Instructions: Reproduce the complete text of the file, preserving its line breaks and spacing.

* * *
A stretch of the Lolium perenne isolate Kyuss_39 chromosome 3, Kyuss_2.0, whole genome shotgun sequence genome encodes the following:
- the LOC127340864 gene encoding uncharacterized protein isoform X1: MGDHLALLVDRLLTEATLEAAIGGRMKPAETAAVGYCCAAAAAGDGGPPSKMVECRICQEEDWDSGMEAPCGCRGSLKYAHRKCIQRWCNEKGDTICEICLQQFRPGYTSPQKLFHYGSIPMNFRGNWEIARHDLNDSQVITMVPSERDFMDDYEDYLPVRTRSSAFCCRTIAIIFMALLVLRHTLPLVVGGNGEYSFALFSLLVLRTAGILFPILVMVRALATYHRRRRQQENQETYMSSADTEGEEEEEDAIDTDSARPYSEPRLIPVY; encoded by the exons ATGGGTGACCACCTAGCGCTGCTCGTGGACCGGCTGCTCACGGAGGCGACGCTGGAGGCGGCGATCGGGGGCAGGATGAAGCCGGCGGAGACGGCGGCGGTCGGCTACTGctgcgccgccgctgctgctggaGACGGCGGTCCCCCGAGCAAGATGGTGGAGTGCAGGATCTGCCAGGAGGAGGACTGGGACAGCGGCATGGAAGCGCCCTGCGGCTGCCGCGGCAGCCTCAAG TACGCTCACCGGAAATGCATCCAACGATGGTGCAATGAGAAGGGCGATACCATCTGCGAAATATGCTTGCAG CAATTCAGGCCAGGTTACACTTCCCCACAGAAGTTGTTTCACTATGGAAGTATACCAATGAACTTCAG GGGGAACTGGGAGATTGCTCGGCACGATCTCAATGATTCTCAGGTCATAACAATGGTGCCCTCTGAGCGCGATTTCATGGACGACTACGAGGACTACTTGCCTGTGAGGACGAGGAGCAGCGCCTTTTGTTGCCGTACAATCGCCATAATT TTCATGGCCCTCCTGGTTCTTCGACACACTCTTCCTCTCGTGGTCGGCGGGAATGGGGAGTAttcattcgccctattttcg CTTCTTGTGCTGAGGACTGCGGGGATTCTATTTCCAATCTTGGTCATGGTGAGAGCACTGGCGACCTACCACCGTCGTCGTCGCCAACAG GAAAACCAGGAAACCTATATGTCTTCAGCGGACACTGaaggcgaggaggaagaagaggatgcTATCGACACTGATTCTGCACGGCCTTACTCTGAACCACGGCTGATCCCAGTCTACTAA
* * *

A stretch of the Lolium perenne isolate Kyuss_39 chromosome 3, Kyuss_2.0, whole genome shotgun sequence genome encodes the following:
- the LOC127340864 gene encoding uncharacterized protein isoform X1: MGDHLALLVDRLLTEATLEAAIGGRMKPAETAAVGYCCAAAAAGDGGPPSKMVECRICQEEDWDSGMEAPCGCRGSLKYAHRKCIQRWCNEKGDTICEICLQQFRPGYTSPQKLFHYGSIPMNFRGNWEIARHDLNDSQVITMVPSERDFMDDYEDYLPVRTRSSAFCCRTIAIIFMALLVLRHTLPLVVGGNGEYSFALFSLLVLRTAGILFPILVMVRALATYHRRRRQQENQETYMSSADTEGEEEEEDAIDTDSARPYSEPRLIPVY; encoded by the exons ATGGGTGACCACCTAGCGCTGCTCGTGGACCGGCTGCTCACGGAGGCGACGCTGGAGGCGGCGATCGGGGGCAGGATGAAGCCGGCGGAGACGGCGGCGGTCGGCTACTGctgcgccgccgctgctgctggaGACGGCGGTCCCCCGAGCAAGATGGTGGAGTGCAGGATCTGCCAGGAGGAGGACTGGGACAGCGGCATGGAAGCGCCCTGCGGCTGCCGCGGCAGCCTCAAG TACGCTCACCGGAAATGCATCCAACGATGGTGCAATGAGAAGGGCGATACCATCTGCGAAATATGCTTGCAG CAATTCAGGCCAGGTTACACTTCCCCACAGAAGTTGTTTCACTATGGAAGTATACCAATGAACTTCAG GGGGAACTGGGAGATTGCTCGGCACGATCTCAATGATTCTCAGGTCATAACAATGGTGCCCTCTGAGCGCGATTTCATGGACGACTACGAGGACTACTTGCCTGTGAGGACGAGGAGCAGCGCCTTTTGTTGCCGTACAATCGCCATAATT TTCATGGCCCTCCTGGTTCTTCGACACACTCTTCCTCTCGTGGTCGGCGGGAATGGGGAGTAttcattcgccctattttcg CTTCTTGTGCTGAGGACTGCGGGGATTCTATTTCCAATCTTGGTCATGGTGAGAGCACTGGCGACCTACCACCGTCGTCGTCGCCAACAG GAAAACCAGGAAACCTATATGTCTTCAGCGGACACTGaaggcgaggaggaagaagaggatgcTATCGACACTGATTCTGCACGGCCTTACTCTGAACCACGGCTGATCCCAGTCTACTAA